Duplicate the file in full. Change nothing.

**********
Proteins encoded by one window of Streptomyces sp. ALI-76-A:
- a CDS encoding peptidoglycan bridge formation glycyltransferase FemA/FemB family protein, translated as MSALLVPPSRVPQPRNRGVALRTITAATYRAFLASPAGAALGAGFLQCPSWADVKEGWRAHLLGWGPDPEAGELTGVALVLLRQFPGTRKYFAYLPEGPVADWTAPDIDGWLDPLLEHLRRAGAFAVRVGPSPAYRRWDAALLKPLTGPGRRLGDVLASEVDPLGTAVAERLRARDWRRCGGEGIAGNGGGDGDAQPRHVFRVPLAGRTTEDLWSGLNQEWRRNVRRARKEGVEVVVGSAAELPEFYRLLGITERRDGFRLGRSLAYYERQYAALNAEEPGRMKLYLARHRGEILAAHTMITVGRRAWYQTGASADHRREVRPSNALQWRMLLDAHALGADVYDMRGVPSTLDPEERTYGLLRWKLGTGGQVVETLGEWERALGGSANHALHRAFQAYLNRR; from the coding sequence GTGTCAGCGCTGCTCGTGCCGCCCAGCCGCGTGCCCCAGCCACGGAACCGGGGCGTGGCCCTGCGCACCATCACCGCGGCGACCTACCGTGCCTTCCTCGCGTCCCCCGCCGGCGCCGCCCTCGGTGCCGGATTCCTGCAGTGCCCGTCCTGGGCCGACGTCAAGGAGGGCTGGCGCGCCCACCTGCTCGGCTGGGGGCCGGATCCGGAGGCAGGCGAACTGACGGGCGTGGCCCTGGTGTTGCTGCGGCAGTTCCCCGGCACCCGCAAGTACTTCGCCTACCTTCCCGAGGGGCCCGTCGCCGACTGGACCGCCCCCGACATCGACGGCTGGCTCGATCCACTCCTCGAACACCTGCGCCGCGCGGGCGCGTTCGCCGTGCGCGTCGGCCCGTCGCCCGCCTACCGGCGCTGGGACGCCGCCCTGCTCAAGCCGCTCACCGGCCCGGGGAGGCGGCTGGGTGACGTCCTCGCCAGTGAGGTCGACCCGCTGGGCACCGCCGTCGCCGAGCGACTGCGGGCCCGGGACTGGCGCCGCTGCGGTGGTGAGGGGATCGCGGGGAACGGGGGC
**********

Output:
Proteins encoded by one window of Streptomyces sp. ALI-76-A:
- a CDS encoding peptidoglycan bridge formation glycyltransferase FemA/FemB family protein, translated as MSALLVPPSRVPQPRNRGVALRTITAATYRAFLASPAGAALGAGFLQCPSWADVKEGWRAHLLGWGPDPEAGELTGVALVLLRQFPGTRKYFAYLPEGPVADWTAPDIDGWLDPLLEHLRRAGAFAVRVGPSPAYRRWDAALLKPLTGPGRRLGDVLASEVDPLGTAVAERLRARDWRRCGGEGIAGNGGGDGDAQPRHVFRVPLAGRTTEDLWSGLNQEWRRNVRRARKEGVEVVVGSAAELPEFYRLLGITERRDGFRLGRSLAYYERQYAALNAEEPGRMKLYLARHRGEILAAHTMITVGRRAWYQTGASADHRREVRPSNALQWRMLLDAHALGADVYDMRGVPSTLDPEERTYGLLRWKLGTGGQVVETLGEWERALGGSANHALHRAFQAYLNRR; from the coding sequence GTGTCAGCGCTGCTCGTGCCGCCCAGCCGCGTGCCCCAGCCACGGAACCGGGGCGTGGCCCTGCGCACCATCACCGCGGCGACCTACCGTGCCTTCCTCGCGTCCCCCGCCGGCGCCGCCCTCGGTGCCGGATTCCTGCAGTGCCCGTCCTGGGCCGACGTCAAGGAGGGCTGGCGCGCCCACCTGCTCGGCTGGGGGCCGGATCCGGAGGCAGGCGAACTGACGGGCGTGGCCCTGGTGTTGCTGCGGCAGTTCCCCGGCACCCGCAAGTACTTCGCCTACCTTCCCGAGGGGCCCGTCGCCGACTGGACCGCCCCCGACATCGACGGCTGGCTCGATCCACTCCTCGAACACCTGCGCCGCGCGGGCGCGTTCGCCGTGCGCGTCGGCCCGTCGCCCGCCTACCGGCGCTGGGACGCCGCCCTGCTCAAGCCGCTCACCGGCCCGGGGAGGCGGCTGGGTGACGTCCTCGCCAGTGAGGTCGACCCGCTGGGCACCGCCGTCGCCGAGCGACTGCGGGCCCGGGACTGGCGCCGCTGCGGTGGTGAGGGGATCGCGGGGAACGGGGGC